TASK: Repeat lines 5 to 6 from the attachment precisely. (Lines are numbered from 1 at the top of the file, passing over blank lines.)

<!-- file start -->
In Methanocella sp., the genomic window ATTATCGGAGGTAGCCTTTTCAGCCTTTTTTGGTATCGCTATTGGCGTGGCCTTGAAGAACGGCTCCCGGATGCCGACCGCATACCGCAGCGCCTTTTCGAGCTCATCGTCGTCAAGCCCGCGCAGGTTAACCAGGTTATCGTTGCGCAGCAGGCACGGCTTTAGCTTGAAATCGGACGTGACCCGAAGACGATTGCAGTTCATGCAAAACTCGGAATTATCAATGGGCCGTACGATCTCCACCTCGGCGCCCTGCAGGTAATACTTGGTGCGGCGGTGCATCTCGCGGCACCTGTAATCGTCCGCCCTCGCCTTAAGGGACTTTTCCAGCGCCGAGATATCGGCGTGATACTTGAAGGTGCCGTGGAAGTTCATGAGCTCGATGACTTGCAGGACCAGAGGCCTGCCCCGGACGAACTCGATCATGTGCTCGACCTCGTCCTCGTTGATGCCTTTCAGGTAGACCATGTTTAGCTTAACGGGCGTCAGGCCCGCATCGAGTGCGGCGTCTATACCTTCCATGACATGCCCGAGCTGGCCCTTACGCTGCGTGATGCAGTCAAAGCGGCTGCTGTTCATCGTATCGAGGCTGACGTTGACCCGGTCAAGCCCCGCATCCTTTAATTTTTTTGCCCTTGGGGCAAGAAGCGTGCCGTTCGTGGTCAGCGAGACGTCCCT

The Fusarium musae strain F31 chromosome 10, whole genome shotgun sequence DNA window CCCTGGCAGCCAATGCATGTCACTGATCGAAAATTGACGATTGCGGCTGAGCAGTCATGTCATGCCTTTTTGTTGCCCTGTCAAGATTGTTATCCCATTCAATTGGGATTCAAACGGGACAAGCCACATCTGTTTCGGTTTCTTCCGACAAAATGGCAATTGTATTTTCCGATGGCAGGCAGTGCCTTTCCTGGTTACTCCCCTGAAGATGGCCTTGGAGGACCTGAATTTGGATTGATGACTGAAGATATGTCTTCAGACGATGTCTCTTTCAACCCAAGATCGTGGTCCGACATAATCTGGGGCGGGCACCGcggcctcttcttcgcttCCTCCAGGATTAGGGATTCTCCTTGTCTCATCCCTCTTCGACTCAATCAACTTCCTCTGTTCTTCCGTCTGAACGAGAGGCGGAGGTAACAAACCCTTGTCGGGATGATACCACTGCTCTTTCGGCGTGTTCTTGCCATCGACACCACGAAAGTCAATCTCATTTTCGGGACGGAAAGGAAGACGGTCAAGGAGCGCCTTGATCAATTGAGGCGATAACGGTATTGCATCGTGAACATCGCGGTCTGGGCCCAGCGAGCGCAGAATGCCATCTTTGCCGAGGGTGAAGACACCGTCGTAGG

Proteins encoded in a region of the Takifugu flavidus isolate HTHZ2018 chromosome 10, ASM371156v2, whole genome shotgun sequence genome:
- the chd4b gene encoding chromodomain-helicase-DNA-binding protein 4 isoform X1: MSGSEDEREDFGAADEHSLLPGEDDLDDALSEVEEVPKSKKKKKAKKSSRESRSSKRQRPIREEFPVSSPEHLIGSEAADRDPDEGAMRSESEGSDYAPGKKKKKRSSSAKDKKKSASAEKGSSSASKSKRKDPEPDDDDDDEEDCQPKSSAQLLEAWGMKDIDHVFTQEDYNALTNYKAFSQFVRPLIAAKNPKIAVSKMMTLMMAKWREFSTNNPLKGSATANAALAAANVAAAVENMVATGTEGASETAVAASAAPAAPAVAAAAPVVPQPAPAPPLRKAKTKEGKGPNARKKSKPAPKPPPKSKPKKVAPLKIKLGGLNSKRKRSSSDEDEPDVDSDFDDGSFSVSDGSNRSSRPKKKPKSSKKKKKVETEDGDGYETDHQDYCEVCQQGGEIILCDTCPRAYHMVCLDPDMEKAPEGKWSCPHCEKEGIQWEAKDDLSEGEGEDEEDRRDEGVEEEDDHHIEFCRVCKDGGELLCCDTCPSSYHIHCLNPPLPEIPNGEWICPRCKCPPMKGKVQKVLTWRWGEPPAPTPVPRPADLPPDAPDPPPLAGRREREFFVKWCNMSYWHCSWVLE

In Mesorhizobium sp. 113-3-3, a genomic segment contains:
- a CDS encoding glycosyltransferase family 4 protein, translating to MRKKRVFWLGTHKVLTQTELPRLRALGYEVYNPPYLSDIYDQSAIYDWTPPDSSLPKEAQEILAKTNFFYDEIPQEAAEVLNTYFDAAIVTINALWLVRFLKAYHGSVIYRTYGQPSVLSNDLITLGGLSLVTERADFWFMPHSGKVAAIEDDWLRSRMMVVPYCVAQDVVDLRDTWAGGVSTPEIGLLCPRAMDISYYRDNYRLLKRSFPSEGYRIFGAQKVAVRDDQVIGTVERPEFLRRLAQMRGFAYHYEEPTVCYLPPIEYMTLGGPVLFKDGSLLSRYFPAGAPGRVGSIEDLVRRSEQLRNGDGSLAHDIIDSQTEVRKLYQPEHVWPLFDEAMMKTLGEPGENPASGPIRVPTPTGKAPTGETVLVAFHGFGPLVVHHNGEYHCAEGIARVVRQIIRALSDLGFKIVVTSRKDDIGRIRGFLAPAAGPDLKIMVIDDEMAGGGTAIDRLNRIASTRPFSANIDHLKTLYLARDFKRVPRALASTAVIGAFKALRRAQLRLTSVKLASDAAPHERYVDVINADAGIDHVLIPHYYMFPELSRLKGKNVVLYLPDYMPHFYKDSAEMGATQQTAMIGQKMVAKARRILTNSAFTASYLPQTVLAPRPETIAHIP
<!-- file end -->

In Mesorhizobium sp. 113-3-3, a genomic segment contains:
- a CDS encoding glycosyltransferase family 4 protein, translating to MRKKRVFWLGTHKVLTQTELPRLRALGYEVYNPPYLSDIYDQSAIYDWTPPDSSLPKEAQEILAKTNFFYDEIPQEAAEVLNTYFDAAIVTINALWLVRFLKAYHGSVIYRTYGQPSVLSNDLITLGGLSLVTERADFWFMPHSGKVAAIEDDWLRSRMMVVPYCVAQDVVDLRDTWAGGVSTPEIGLLCPRAMDISYYRDNYRLLKRSFPSEGYRIFGAQKVAVRDDQVIGTVERPEFLRRLAQMRGFAYHYEEPTVCYLPPIEYMTLGGPVLFKDGSLLSRYFPAGAPGRVGSIEDLVRRSEQLRNGDGSLAHDIIDSQTEVRKLYQPEHVWPLFDEAMMKTLGEPGENPASGPIRVPTPTGKAPTGETVLVAFHGFGPLVVHHNGEYHCAEGIARVVRQIIRALSDLGFKIVVTSRKDDIGRIRGFLAPAAGPDLKIMVIDDEMAGGGTAIDRLNRIASTRPFSANIDHLKTLYLARDFKRVPRALASTAVIGAFKALRRAQLRLTSVKLASDAAPHERYVDVINADAGIDHVLIPHYYMFPELSRLKGKNVVLYLPDYMPHFYKDSAEMGATQQTAMIGQKMVAKARRILTNSAFTASYLPQTVLAPRPETIAHIP